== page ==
Feeds

Qualcomm beckons developers with BREW

Forgotten, not gone

Top three mobile application threats

Qualcomm is touting its BREW platform and development environment among developers of 3D mobile games and those who want an alternative to Symbian and Windows.

Company chief executive Paul Jacobs said BREW's fight for market share among device manufactures and carriers is not over, characterizing the struggle as a battle against Symbian and Windows, not Java.

BREW, or Binary Runtime Environment for Wireless, is Qualcomm's mobile device platform that has struggled against Java 2 Micro Edition (J2ME). Java runs on more than 400 different handset models from 32 manufacturers and 34 carriers, while Qualcomm claims 40 manufacturers - companies that inlude PC OEMs - and 66 carriers for BREW servies and so-called "solutions".

You can download a Java Virtual Machine (JVM) to run Java but, arguably, the biggest factor limiting BREW's uptake has been its tie in to Qualcomm's CDMA chip and network architecture, while Java runs on different technologies including the GSM family. CDMA is chiefly used in the US while GSM accounted for more than 77.2 per cent of the world's cellular market by the end of 2005.

Speaking at the annual CTIA Wireless 2006 conference in Las Vegas, Nevada, Jacobs said Qualcomm is actively recruiting developers building mobile 3D games - also a key market segment for Sun Microsystems which is going after developers with J2ME.

"That fight (with Java) is not over," Jacobs said. "We are evangelizing to the games developers...technology developers who are interested in that high performance when you want to write to the metal with BREW," Jacobs told The Register. Qualcomm will evangelise further at its BREW 2006 conference next month.

Jacobs said BREW is right for "feature phones", adding "it's not a matter of BREW versus Java to an operator." Instead, it's "BREW versus Symbian or Windows, and in that case you will see BREW run on feature phones. People are writing a BREW-specific application or a core service. That's where it's comparable to Symbian, where they try to do all the core services." ®

Combat fraud and increase customer satisfaction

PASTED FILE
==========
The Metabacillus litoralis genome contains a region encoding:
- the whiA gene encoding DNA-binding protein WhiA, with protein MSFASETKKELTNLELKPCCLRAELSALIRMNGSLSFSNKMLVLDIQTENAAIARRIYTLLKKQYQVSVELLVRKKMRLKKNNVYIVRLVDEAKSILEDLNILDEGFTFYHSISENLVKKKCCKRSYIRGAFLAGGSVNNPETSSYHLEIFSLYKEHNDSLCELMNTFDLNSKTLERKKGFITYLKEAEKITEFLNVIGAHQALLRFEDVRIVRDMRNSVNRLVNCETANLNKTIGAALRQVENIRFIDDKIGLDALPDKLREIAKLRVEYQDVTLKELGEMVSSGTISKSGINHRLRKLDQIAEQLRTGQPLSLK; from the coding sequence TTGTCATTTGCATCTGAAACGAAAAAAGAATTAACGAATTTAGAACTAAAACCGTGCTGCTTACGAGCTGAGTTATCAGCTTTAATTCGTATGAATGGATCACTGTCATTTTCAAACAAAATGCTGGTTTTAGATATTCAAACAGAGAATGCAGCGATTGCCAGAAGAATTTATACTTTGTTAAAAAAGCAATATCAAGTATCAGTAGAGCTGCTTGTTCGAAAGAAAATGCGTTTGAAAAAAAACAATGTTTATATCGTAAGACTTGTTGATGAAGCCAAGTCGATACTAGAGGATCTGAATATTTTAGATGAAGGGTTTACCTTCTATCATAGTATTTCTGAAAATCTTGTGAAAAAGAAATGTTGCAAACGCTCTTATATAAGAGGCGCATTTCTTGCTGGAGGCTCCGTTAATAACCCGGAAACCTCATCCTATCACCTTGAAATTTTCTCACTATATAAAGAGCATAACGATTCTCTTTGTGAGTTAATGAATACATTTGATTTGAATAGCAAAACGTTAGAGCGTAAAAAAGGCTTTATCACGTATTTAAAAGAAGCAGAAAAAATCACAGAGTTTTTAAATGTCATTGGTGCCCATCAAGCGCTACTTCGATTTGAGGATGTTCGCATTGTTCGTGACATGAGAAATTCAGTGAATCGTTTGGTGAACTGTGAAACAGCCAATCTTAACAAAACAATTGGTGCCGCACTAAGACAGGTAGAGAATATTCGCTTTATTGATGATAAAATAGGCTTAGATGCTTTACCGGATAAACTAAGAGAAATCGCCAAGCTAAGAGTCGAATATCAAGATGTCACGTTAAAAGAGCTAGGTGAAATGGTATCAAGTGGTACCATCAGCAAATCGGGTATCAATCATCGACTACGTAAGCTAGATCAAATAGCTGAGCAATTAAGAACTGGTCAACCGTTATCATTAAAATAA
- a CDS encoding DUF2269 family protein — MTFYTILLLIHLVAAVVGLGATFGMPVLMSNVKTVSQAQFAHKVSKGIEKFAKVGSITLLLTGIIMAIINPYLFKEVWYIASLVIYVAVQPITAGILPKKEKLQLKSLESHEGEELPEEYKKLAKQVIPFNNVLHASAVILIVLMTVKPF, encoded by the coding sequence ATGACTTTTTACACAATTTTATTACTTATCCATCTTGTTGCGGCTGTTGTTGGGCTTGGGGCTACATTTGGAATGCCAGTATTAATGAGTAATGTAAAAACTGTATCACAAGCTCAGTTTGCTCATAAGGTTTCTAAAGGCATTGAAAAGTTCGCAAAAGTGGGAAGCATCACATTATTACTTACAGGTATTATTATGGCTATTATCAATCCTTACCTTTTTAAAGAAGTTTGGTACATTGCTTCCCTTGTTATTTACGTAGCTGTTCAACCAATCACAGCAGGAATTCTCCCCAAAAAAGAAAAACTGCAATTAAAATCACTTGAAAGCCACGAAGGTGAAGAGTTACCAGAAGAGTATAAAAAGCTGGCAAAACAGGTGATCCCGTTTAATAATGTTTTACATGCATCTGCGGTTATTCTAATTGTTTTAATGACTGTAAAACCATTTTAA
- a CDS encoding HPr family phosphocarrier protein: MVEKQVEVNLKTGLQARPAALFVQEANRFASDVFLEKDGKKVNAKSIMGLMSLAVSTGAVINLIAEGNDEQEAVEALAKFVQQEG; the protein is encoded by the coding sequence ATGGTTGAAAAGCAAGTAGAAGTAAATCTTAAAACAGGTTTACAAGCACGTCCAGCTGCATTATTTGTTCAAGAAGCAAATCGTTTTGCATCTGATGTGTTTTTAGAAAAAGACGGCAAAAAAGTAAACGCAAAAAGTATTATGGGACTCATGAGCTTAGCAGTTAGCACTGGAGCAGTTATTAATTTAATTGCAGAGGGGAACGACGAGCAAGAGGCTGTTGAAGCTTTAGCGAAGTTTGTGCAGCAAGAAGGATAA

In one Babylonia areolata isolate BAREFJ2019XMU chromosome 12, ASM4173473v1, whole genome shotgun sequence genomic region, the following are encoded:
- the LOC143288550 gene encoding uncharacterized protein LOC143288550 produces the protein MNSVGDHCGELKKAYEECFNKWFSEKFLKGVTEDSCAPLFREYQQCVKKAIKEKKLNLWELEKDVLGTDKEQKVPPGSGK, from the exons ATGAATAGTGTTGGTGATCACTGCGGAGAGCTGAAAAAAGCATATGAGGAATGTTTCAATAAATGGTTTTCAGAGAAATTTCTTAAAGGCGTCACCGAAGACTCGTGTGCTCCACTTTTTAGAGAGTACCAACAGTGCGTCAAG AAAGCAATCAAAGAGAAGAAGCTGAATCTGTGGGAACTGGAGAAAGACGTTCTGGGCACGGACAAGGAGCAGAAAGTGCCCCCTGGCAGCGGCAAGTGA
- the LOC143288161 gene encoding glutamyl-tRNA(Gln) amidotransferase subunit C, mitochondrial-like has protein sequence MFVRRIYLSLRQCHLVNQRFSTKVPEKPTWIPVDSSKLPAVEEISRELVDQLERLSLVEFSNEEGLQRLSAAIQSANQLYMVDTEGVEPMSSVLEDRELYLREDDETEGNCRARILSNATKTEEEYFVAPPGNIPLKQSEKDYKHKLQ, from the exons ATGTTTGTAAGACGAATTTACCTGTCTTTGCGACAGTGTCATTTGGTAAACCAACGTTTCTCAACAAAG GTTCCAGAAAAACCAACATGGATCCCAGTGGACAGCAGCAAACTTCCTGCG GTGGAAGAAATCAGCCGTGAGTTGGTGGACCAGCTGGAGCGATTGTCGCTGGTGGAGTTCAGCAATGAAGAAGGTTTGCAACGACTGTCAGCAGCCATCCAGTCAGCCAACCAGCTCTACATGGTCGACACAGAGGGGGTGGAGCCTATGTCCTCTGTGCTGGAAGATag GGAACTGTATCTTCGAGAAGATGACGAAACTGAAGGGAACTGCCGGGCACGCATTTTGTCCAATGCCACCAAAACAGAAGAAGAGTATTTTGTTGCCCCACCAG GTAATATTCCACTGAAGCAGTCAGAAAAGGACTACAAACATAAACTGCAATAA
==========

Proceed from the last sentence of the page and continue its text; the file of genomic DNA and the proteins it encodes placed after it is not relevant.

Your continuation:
More from The Register

next story
Virgin Media so, so SORRY for turning spam fire-hose on its punters
Hundreds of emails flood inboxes thanks to gaffe
A black box for your SUITCASE: Now your lost luggage can phone home – quite literally
Breakfast in London, lunch in NYC, and your clothes in Peru
AT&T threatens to pull out of FCC wireless auctions over purchase limits
Company wants ability to buy more spectrum space in auction
Turnbull leaves Australia's broadband blackspots in the dark
New Statement of Expectations to NBN Co offers get-out clauses for blackspot builds
Facebook claims 100 MEEELLION active users in India
Who needs China when you've got the next billion in your sights?
Facebook splats in-app chat, whacks brats into crack yakety-yak app
Jibber-jabbering addicts turfed out just as Zuck warned
Google looks to LTE and Wi-Fi to help it lube YouTube tubes
Bandwidth hogger needs tube embiggenment if it's to succeed
prev story

Whitepapers

Securing web applications made simple and scalable
In this whitepaper learn how automated security testing can provide a simple and scalable way to protect your web applications.
3 Big data security analytics techniques
Applying these Big Data security analytics techniques can help you make your business safer by detecting attacks early, before significant damage is done.
The benefits of software based PBX
Why you should break free from your proprietary PBX and how to leverage your existing server hardware.
Top three mobile application threats
Learn about three of the top mobile application security threats facing businesses today and recommendations on how to mitigate the risk.
Combat fraud and increase customer satisfaction
Based on their experience using HP ArcSight Enterprise Security Manager for IT security operations, Finansbank moved to HP ArcSight ESM for fraud management.